By Judy Berthiaume, UW-Eau Claire
Tayo Sanders II was a talented high school student with a passion for science and an eye toward a career in medicine or engineering the first time he stepped onto the University of Wisconsin-Eau Claire campus.
While bright and ambitious, at that time the word research didn’t mean a lot to Sanders, nanoscience sounded like a foreign language, he’d barely traveled outside of Wisconsin, and he’d never even heard of the Rhodes scholarship.
But a friend’s father who was a physician and a UW-Eau Claire graduate convinced him that his alma mater, a regional public university with a nationally known chemistry program and highly accessible professors, would be a good fit for Sanders, a first-generation college student with limited financial resources.
Turns out, his friend’s dad could not have been more right.
In November 2014, Sanders was named one of 32 American students who will make up the 2015 Rhodes scholar class. In October — after graduating from UW-Eau Claire and then completing a summer internship at an investment firm in Washington, D.C. — he will begin his studies at Oxford University in England, where he will pursue his doctoral degree in materials while immersed in research alongside some of the world’s most respected scientists.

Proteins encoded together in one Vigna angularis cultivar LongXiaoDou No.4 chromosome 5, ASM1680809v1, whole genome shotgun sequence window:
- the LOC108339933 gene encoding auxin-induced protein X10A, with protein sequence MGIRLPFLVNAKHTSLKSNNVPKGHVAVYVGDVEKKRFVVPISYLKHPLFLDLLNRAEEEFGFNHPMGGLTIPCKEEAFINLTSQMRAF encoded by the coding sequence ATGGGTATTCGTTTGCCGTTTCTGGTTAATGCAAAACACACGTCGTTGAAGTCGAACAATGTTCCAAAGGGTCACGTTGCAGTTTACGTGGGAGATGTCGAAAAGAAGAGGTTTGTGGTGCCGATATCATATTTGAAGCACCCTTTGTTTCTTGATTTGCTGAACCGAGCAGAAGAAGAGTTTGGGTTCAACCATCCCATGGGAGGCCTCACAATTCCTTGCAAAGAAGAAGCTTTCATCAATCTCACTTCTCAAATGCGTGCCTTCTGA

As a Rhodes scholar, Sanders joins an elite group that includes U.S. presidents, members of Congress, artists and others who are known internationally for their contributions to their chosen professions.
“In many ways, it still hasn’t fully sunk in,” says Sanders, who is one of just a handful of students from a public regional university to ever be selected as a Rhodes scholar, arguably the most prestigious scholarship program in the world. “When my professors suggested that I apply to be a Rhodes scholar, I didn’t even know what it was. And once I looked into it, I didn’t think I had a chance. But they convinced me to try and helped me believe it was possible.”
“I can’t imagine myself as a Rhodes scholar if I had gone to school anywhere else.”